The Parish School Blog

Getting Ready to Write

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Handwriting readiness is one of the many important skills we look for in the early childhood years. Like all areas of development, getting there is a journey that begins at birth. With remarkable synchrony and amazing speed, little ones grow from babies batting at toys to preschoolers writing letters. But a lot happens in that time to prepare young children for such precise fine motor work.

Handwriting requires a solid foundation and the integration of many systems; among preschoolers, there is a wide range of “typical” when it comes to fine motor skills. While there are some 3-year-olds who are interested and skilled in drawing, coloring and printing their names, many 5-year-olds are less eager and able. This is especially true of children with learning differences and delays in language, gross motor and attention skills; mastering the ability to print may develop later for them. Fortunately, here at The Parish School, students engage in a variety of fine and gross motor activities meant to promote writing readiness AND the ability to use their hands in all the ways they will need to.

When considering whether a child is ready to write, early childhood professionals look for the following skills:

  • Adequate attention and self-regulation to engage in drawing, coloring, arts and crafts, and other fine motor work
  • Functional pencil grasp (holding a pencil with fingers instead of the whole hand)
  • Ability to draw most prewriting strokes and shapes (horizontal and vertical lines, diagonal lines, circles, crosses, and “x”)
  • Interest in letters and words
  • Ability to identify many letters as well as the child’s own name


young girl writing


Every time children use their hands and eyes together, they’re building the foundational skills for writing, even if they aren’t holding a crayon or pencil. Outdoor play climbing, pushing, pulling and digging builds body, arm and hand strength needed to sit up straight, and to hold and control a pencil. Construction with Legos and other blocks strengthens fine motor muscles, refines grasp and works on visual discrimination. Scribbling and drawing encourages a child to imagine and to convey messages through creative means. Squeezing, rolling and mashing Playdoh and cutting with scissors builds manipulation skills as well as attention, focus and strength. Play with letters and words builds visual memory and connection between print and the spoken word.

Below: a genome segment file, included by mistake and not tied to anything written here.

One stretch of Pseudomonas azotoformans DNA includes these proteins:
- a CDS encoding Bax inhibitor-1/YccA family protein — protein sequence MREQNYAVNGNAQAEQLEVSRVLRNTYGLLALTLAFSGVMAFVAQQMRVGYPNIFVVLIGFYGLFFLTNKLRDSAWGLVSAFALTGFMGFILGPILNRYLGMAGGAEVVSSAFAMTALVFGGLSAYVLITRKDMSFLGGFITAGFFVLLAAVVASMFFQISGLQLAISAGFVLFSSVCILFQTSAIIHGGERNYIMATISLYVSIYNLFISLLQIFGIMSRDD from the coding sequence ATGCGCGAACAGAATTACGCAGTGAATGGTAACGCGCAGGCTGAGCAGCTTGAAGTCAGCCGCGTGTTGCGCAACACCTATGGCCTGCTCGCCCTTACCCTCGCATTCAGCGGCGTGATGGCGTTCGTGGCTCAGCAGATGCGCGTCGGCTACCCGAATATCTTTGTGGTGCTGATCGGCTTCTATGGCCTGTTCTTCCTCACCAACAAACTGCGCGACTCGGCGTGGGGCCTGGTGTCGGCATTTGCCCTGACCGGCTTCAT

There are endless, creative ways to promote prewriting skills and writing readiness at home that may or may not require pencils. Here are some tried and true favorites:

  • Use small stickers or stamps to follow the outline of the first letter of the child’s name, starting at the top.
  • Use a paintbrush and a bucket of water to “paint” a fence or sidewalk or to erase letters on a chalkboard following the letter formation.
  • Practice strokes and shapes in shaving cream with an index finger on the shower door or in pudding on a tabletop.
  • Build letters using small toy cars, toy animals, blocks or sticks.
  • Print coloring pages of favorite book and TV characters for your child to color.
  • Engage your child in cooking and baking activities (pouring, stirring, cutting, cracking eggs, etc.).
  • Have your child “mark off” or circle items on your grocery list after they go into the cart.
  • Create simple dot-to-dot pictures with numbers or letters for your child to complete.
  • Find shapes, letters and words in their environment: traffic signs, billboards, restaurant and grocery store signs.
  • Draw “race track” letters on large construction paper and “drive” small cars following each letter formation.

The most important thing is to keep it fun and short! Demonstrate and model. When the activity is too difficult or not very motivating to your child, you will know it. Sometimes it just takes a small adjustment to make an activity more appealing and successful. If you have questions about your child’s fine motor development or need more ideas for home, please contact your child’s teachers or occupational therapist.